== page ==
“Bite-Size Bits of Local, National, and Global History”
“Bite-Size Bits of Local, National, and Global History”
Sparks Glencoe in Baltimore County, Maryland — The American Northeast (Mid-Atlantic)


Sparks Marker image. Click for full size.
By F. Robby, July 9, 2016
1. Sparks Marker
Inscription. In 1835, the Baltimore and Susquehanna Railroad constructed a track through Baltimore County which included a siding and switch near a large tract of land owned by the Sparks family. Railroad officials gave the name Sparks to the switch and soon area residents began to refer to the location as "Spark's Switch". For some years a creamery, which can still be seen, was operated for farmers who brought their milk in daily to be separated. The cream was shiped to Baltimore while the skim milk was used by the farmers on their farms. With the passage of time, Spark's Switch came to be known simply as "Sparks." In 1888, the area had grown to a point where a "substantial foot bridge 6 feet in width" had to be built across the Gunpowder. A combination passenger and freight station was operated by the Northern Central Railroad in 1889 to serve the community appropriately names Sparks Station.

An interesting bit of history shows that the area along York Road today that we know as Sparks was once the town of Philopolis-Sparks was merely a cluster of homes and farms one mile to the east along the NCR tracks. Philopolis was the site of the Milton Academy, a well known private day and boarding school for boys. Also located there were a blacksmith and wheelwright shop, an undertaker, a milliner, and a general store. In time, the entire area
Sparks Marker image. Click for full size.
By F. Robby, July 9, 2016
2. Sparks Marker
Looking north up the NCR Trail, also known as the Torrey C. Brown Rail Trail.
came to be known as Sparks, and the village of Philopolis disappeared from county maps.

In 1909, six small rural schools were consolidated into what we know today as Sparks Elementary school (destroyed by fire in 1995). Initially the school was called the Agricultural High School - many of its students rode the NCR's Parkton local to get to school. In 1913 a general store and warehouse was build and the post office was moved from York Road to Sparks. Sparks State Bank was built in 1916 next to the store along the NCR tracks. Interestingly, both the bank and the post office have moved back to York Road which is now the main area of local business. The bank moved in 1954 due to a decrease in train activity as well as repeated flooding from the Gunpowder River - some of its safe deposit boxes were said to have contained water from past floods. The original Sparks Bank building is now operated as a Nature Center for young children by volunteers of Gunpowder Falls State Park in conjunction with the NCR Hike and Bike Trail which follows the old rail road path through northern Baltimore County.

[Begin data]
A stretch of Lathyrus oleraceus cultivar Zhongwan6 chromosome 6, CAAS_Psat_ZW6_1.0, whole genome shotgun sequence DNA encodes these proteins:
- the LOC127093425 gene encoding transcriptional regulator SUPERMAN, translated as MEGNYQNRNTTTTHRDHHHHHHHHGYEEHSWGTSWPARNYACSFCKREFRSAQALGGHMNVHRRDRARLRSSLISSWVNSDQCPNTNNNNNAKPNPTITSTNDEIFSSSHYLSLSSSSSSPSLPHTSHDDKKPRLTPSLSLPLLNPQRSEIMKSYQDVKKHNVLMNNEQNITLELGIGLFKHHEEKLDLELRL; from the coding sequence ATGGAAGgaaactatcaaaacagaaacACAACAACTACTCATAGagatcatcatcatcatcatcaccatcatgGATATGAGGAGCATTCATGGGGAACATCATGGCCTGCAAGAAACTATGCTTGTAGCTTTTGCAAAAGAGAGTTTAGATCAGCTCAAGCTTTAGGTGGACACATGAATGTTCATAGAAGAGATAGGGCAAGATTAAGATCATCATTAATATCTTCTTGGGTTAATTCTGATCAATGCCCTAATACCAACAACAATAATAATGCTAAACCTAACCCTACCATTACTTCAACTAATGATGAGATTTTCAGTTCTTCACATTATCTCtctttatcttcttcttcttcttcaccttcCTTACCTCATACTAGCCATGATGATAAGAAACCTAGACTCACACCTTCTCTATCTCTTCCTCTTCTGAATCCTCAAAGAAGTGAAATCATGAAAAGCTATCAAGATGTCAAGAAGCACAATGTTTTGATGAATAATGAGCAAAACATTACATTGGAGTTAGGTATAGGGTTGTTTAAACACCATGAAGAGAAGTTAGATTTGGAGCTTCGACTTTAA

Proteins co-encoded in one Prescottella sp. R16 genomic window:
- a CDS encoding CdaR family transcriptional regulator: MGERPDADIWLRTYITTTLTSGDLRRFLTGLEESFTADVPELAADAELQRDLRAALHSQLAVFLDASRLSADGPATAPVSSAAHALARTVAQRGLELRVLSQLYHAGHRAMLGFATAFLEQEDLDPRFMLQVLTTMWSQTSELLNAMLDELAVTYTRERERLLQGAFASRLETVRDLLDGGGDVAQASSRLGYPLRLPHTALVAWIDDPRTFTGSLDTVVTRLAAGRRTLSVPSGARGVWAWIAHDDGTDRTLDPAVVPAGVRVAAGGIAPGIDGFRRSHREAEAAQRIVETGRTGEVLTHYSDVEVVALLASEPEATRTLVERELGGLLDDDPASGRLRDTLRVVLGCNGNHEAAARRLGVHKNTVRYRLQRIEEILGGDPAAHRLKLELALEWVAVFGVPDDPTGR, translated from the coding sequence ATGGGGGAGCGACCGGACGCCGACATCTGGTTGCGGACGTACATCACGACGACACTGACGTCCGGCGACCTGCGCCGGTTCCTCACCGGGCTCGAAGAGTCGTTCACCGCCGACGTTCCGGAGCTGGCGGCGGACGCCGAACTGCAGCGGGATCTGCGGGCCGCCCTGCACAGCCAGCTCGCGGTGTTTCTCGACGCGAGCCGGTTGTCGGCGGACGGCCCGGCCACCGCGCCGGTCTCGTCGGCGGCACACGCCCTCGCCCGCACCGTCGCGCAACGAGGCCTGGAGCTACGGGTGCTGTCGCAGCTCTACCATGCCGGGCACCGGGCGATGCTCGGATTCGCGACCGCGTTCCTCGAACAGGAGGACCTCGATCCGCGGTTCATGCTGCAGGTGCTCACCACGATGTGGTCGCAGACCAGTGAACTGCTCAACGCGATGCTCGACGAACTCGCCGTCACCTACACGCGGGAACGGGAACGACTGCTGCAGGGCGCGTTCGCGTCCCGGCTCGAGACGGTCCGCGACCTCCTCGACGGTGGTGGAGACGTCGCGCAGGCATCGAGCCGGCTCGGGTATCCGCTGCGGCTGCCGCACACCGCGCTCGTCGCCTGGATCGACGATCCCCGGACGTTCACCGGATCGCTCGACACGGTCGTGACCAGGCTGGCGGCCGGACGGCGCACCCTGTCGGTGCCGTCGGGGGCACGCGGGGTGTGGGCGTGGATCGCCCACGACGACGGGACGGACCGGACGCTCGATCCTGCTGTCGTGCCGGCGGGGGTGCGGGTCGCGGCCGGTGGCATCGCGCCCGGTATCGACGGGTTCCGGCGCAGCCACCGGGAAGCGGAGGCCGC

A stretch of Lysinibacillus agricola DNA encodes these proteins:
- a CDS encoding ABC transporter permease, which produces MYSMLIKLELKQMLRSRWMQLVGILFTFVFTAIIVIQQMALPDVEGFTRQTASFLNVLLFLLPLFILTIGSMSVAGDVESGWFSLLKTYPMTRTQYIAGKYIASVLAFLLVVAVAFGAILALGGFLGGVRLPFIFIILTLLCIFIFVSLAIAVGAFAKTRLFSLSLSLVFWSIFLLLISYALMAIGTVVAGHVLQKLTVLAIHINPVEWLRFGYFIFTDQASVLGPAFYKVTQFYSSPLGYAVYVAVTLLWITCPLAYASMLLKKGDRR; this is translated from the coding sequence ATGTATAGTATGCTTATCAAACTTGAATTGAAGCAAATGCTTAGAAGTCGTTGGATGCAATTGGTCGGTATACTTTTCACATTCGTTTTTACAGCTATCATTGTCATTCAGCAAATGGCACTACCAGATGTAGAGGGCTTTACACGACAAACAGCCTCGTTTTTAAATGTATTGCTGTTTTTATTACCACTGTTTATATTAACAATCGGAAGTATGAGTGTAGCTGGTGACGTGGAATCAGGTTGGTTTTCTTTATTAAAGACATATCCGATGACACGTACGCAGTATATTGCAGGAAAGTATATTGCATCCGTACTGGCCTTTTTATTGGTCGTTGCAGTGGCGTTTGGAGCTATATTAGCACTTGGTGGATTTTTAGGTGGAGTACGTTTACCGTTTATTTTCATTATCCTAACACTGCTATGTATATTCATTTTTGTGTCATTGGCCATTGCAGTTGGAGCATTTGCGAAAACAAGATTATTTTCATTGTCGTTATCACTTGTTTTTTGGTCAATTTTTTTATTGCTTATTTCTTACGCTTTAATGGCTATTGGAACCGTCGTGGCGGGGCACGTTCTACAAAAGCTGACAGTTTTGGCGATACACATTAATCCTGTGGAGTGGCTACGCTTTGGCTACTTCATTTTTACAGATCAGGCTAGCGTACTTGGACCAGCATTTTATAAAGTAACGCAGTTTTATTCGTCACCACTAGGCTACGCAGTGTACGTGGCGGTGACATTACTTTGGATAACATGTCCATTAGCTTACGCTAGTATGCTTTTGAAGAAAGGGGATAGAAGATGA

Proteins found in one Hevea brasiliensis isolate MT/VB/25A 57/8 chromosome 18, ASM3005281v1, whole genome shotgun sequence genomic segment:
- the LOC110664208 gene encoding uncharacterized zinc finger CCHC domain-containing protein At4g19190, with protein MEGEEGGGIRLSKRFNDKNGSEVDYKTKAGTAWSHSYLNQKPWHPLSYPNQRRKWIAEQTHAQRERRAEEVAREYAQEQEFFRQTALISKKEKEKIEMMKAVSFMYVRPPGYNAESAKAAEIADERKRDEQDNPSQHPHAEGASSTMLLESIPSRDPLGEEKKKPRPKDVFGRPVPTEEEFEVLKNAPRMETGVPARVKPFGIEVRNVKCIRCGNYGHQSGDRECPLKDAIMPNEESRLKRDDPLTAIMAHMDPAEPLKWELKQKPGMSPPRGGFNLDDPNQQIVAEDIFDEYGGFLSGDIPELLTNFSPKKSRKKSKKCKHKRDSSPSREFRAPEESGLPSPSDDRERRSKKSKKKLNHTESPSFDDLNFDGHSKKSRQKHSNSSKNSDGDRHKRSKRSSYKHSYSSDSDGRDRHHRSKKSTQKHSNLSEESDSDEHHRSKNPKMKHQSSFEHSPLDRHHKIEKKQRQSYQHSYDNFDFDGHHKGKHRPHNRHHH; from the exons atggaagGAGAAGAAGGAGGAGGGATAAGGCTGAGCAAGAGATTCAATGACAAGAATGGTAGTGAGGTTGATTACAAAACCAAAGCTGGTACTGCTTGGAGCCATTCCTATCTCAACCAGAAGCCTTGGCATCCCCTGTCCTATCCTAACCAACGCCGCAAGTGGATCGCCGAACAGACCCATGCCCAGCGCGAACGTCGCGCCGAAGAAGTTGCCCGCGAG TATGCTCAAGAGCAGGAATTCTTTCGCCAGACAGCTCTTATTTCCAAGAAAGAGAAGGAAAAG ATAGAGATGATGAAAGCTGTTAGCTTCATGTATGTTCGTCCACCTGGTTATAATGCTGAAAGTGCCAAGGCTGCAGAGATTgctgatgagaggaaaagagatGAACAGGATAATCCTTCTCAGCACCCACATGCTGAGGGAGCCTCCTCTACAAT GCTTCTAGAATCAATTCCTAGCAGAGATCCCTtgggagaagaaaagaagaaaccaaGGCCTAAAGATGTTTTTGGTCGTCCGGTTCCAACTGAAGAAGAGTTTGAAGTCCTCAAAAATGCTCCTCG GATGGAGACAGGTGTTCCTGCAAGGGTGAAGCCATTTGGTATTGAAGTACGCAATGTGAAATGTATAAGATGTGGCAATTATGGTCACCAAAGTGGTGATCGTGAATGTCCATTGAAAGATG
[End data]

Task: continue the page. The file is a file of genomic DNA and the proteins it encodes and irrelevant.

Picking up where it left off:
[text with upper photo] Watchman's shack loated on the right side of the photo. The watchman is on the left side carrying a railroad stop sign. During this period of time there were no electric gates or warning lights. The watchman had to know the exact time that each train
Sparks Nature Center image. Click for full size.
By F. Robby, July 9, 2016
3. Sparks Nature Center
Looking east along Sparks Road. The former Sparks State Bank building is across the road in this photo.
was due, so he could stop all traffic before the train got there to prevent accidents.

[text with lower photo] In 1909 when Sparks Agricultural High School opened, transportation to school was difficult at best. Some students were fortunate to ride on the few county school buses available. Others arrived on foot, by stagecoach, or by horse and buggy. Still others came by train on the Northern Central Railway. They would be dropped off at the Sparks station and then walk a half mile up the hill to the school. Students who rode the train to school never complained as they were dismissed earlier than the other students in order to catch the return train home.

[text with lower middle photo] Monthly school ticket, c. May 1902
Erected by Maryland Department of Natural Resources, Maryland State Highway Administration.
Location. 39° 32.375′ N, 76° 38.301′ W. Marker is in Sparks Glencoe, Maryland, in Baltimore County. Marker is on Sparks Road 0.6 miles east of York Road (Maryland Route 45), on the right when traveling east. Click for map. Marker is about 50 feet south of Sparks Road, along the NCR Trail. Marker is in this post office area: Sparks Glencoe MD 21152, United States of America.
Other nearby markers. At least 8 other markers are within 4 miles of this
Sparks Road image. Click for full size.
By F. Robby, July 9, 2016
4. Sparks Road
Looking west along Sparks Road at the bridge over the Gunpowder River.
marker, measured as the crow flies. Clynmalira (approx. 1.5 miles away); Phoenix (approx. 1.7 miles away); Gorsuch Tavern (approx. 1.8 miles away); Lime Kiln (approx. 2.3 miles away); North Central Railroad Trail (approx. 2.6 miles away); Gilmor's Raid (approx. 2.6 miles away); Scott's Quarry (approx. 3.5 miles away); Hayfields (approx. 3.6 miles away).
Categories. EducationRailroads & StreetcarsSettlements & Settlers
Credits. This page originally submitted on , by F. Robby of Baltimore, Maryland. This page has been viewed 173 times since then. Photos:   1, 2, 3, 4. submitted on , by F. Robby of Baltimore, Maryland. This page was last revised on July 9, 2016.
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